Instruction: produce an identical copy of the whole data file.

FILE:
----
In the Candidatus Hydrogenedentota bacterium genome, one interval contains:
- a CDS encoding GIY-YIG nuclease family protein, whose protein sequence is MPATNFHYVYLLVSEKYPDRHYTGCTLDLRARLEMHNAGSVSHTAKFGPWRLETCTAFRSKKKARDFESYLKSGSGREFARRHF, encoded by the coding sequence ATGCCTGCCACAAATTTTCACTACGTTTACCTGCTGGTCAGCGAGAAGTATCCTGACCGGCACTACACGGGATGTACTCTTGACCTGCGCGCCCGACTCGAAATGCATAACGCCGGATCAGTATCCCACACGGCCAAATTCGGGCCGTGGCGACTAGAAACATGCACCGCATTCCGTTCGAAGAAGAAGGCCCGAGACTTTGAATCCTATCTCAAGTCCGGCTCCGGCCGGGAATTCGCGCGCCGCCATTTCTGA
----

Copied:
In the Candidatus Hydrogenedentota bacterium genome, one interval contains:
- a CDS encoding GIY-YIG nuclease family protein, whose protein sequence is MPATNFHYVYLLVSEKYPDRHYTGCTLDLRARLEMHNAGSVSHTAKFGPWRLETCTAFRSKKKARDFESYLKSGSGREFARRHF, encoded by the coding sequence ATGCCTGCCACAAATTTTCACTACGTTTACCTGCTGGTCAGCGAGAAGTATCCTGACCGGCACTACACGGGATGTACTCTTGACCTGCGCGCCCGACTCGAAATGCATAACGCCGGATCAGTATCCCACACGGCCAAATTCGGGCCGTGGCGACTAGAAACATGCACCGCATTCCGTTCGAAGAAGAAGGCCCGAGACTTTGAATCCTATCTCAAGTCCGGCTCCGGCCGGGAATTCGCGCGCCGCCATTTCTGA